Adele already has an Oscar for Best Song. She has multiple Grammys. So she’s halfway to EGOT, and by this time next year, she could also be an Emmy winner, because she co-executive produced her primetime special Adele One Night Only which aired last night and she should submit it for Emmy consideration. That’s the side of Adele that we don’t often see – the Adele who is in full control of her brand, her creative presentation: Adele, the producer.
Onscreen the Adele who showed up last night, both on stage at the Griffith Observatory and in Oprah Winfrey’s rose garden, was the one who is most familiar to us: she’s a performer, she’s funny, that voice, that face, that eyeliner, that LIPSTICK! It’s the moment when her name pops up after Ben Winston’s when the credits start rolling that is the only evidence of the other parts of Adele’s work that makes the high-profile work possible. She is the architect of her comeback promotional push; music and lyrics by Adele, of course, but also everything else BY ADELE.
And this was a slick production. Adele, playing the role of High Priestess of Astrology, singing her gospel from the Observatory, to promote an album inspired by her Saturn return, her Saturn tattoo clearly visible, and those Saturn earrings pulling focus on every closeup shot – fittingly she seemed to have full command of the elements, both natural and artificial as the wind seemed to kick up whenever she flicked her wrists, the screens behind her would change when she shifted her eyes, and the lights ascending and descending to match the rise and fall of her vocals.
Adele One Night Only was good television, combining live music, conversation, fashion, surprise, editing, and tech to tell the story of a woman who fell apart, as she describes it, and is trying to put herself back together. On the editing, there are some who didn’t like the back and forth of the interview bits with Oprah cutting in between the songs. I actually appreciated that Adele and the producing team took that swing. That’s what made it different from, for example, an HBO concert special. For me it worked because the theme of each interview segment matched the song that preceded or followed it. That gave the special some narrative structure and while, sure, it would have been more conventional to do the interview first, and the concert to follow, playing with the format is achievable with an artist like Adele, who has the natural energy to carry through the momentum shifts from stage to garden settings. And this way it gave them clear entry and exit points to the performance so that they could massage out whatever technical adjustments needed to be made – remember, this took place outside, as the light was constantly changing, I imagine they would have to make some adjustments to the tech to account for the lighting alone, in addition to sound tweaks, and other technical considerations.
As for the surprise of it, the proposal couple Ashley and Quentin, that was the part where initially I wasn’t sure if it would work. Stunts like this can be super awkward because why would you want to take the camera off a superstar and put it on two people the audience doesn’t know or care about. It’s a major risk, but Ashley and Quentin were so charming and sweet, and Ashley’s reactions were so hilarious, they actually pulled it off – which, to go back to the work of it, means that they did a good job with casting. This is what I mean about the level of production here: they brought together the full catalogue of essential television skillsets, on top of the star power of Adele, who used her star power to draw more star power.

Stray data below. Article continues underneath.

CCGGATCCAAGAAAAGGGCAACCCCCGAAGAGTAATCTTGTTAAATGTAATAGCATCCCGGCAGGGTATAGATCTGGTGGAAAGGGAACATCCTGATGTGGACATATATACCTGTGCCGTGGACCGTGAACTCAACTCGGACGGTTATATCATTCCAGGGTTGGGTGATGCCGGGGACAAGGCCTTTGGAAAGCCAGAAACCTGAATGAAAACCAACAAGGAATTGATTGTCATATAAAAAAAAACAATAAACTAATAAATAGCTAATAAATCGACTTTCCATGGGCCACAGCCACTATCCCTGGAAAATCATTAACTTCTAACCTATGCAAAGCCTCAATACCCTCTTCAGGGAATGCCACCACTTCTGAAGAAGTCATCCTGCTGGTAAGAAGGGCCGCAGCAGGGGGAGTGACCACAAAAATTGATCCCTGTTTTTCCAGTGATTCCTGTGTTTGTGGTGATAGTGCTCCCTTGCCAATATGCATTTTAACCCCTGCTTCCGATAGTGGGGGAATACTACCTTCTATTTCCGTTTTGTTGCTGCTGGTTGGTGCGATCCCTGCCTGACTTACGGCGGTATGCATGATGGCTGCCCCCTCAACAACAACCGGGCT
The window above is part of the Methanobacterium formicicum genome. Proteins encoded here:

New life goal: Get engaged in front of @adele. ðŸ’ pic.twitter.com/ybfa922aHg— CBS (@CBS) November 15, 2021
Adele recently told Rolling Stone that she was initially hesitant, even after moving to Los Angeles, to become friends with other celebrities – and what people like Nicole Richie and Jennifer Lawrence brought to her life once she allowed herself to let friendships develop. Nicole was there last night, along with dozens of other very famous people, including Lizzo, Donald Glover, Selena Gomez, Melissa McCarthy, Ava DuVernay, Seth Rogen, Gabrielle Union, Dwyane Wade, Ellen DeGeneres, Gayle King, James Corden, Gordon Ramsay, Sarah Paulson, Tyler Perry, Leonardo DiCaprio, and of course Drake.
So, basically, it looked like an award show. Pretty sure no one had to be coerced into going, knowing how special the event was, the exclusivity of it, and celebrities love that sh-t – even those who aren’t “comfortable” being on camera. Like I can’t imagine Leo minded all that much that there was a long lingering shot on him in the first quarter of the show, having heard Adele tell the audience earlier that she personally curated the guest list so that she could have people she felt safe with for her first performance in six years.
But also, that was her flex, that’s where she was willing to go to deliver two hours of television that, for sure, the industry was paying attention to and ahead of the release of 30 on Friday which is expected to be a monster success. Adele showed the sh-t out of her work last night. Also…she revealed that she deadlifts 160 lbs?! LOL that was my biggest takeaway from the interview portions of the special. I do deadlifts two or three times a week and my weak ass – literally – can only manage 25 lbs deadlifting, which is an improvement from the 20 lbs that I was doing six months ago. But she says she started at 10 lbs. So now I want to believe I can get to 50 lbs in six months. Adele is now my fantasy trainer!